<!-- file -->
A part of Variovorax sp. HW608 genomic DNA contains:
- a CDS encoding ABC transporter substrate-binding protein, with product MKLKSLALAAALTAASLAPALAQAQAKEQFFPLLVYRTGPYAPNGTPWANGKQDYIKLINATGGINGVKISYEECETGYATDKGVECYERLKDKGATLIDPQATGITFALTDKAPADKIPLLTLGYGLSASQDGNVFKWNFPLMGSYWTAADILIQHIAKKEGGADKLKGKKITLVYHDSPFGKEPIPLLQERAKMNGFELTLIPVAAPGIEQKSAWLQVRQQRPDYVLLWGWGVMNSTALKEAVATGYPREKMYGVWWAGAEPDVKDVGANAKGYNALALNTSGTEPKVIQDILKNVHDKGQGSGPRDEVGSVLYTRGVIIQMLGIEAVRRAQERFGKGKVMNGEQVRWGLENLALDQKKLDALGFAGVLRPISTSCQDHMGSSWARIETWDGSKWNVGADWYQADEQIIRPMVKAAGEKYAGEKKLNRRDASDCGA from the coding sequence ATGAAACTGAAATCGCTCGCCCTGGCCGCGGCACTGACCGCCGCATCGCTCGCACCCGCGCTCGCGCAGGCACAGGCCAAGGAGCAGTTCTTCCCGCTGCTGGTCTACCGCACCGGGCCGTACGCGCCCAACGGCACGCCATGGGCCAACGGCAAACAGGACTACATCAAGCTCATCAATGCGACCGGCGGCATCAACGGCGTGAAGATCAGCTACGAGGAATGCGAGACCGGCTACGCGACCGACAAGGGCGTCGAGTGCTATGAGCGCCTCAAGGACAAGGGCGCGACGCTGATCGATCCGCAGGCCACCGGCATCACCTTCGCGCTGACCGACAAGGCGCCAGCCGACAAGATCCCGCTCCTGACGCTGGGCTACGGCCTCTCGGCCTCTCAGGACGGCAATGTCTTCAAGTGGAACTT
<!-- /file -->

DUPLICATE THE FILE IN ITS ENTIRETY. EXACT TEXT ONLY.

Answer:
A part of Variovorax sp. HW608 genomic DNA contains:
- a CDS encoding ABC transporter substrate-binding protein, with product MKLKSLALAAALTAASLAPALAQAQAKEQFFPLLVYRTGPYAPNGTPWANGKQDYIKLINATGGINGVKISYEECETGYATDKGVECYERLKDKGATLIDPQATGITFALTDKAPADKIPLLTLGYGLSASQDGNVFKWNFPLMGSYWTAADILIQHIAKKEGGADKLKGKKITLVYHDSPFGKEPIPLLQERAKMNGFELTLIPVAAPGIEQKSAWLQVRQQRPDYVLLWGWGVMNSTALKEAVATGYPREKMYGVWWAGAEPDVKDVGANAKGYNALALNTSGTEPKVIQDILKNVHDKGQGSGPRDEVGSVLYTRGVIIQMLGIEAVRRAQERFGKGKVMNGEQVRWGLENLALDQKKLDALGFAGVLRPISTSCQDHMGSSWARIETWDGSKWNVGADWYQADEQIIRPMVKAAGEKYAGEKKLNRRDASDCGA from the coding sequence ATGAAACTGAAATCGCTCGCCCTGGCCGCGGCACTGACCGCCGCATCGCTCGCACCCGCGCTCGCGCAGGCACAGGCCAAGGAGCAGTTCTTCCCGCTGCTGGTCTACCGCACCGGGCCGTACGCGCCCAACGGCACGCCATGGGCCAACGGCAAACAGGACTACATCAAGCTCATCAATGCGACCGGCGGCATCAACGGCGTGAAGATCAGCTACGAGGAATGCGAGACCGGCTACGCGACCGACAAGGGCGTCGAGTGCTATGAGCGCCTCAAGGACAAGGGCGCGACGCTGATCGATCCGCAGGCCACCGGCATCACCTTCGCGCTGACCGACAAGGCGCCAGCCGACAAGATCCCGCTCCTGACGCTGGGCTACGGCCTCTCGGCCTCTCAGGACGGCAATGTCTTCAAGTGGAACTT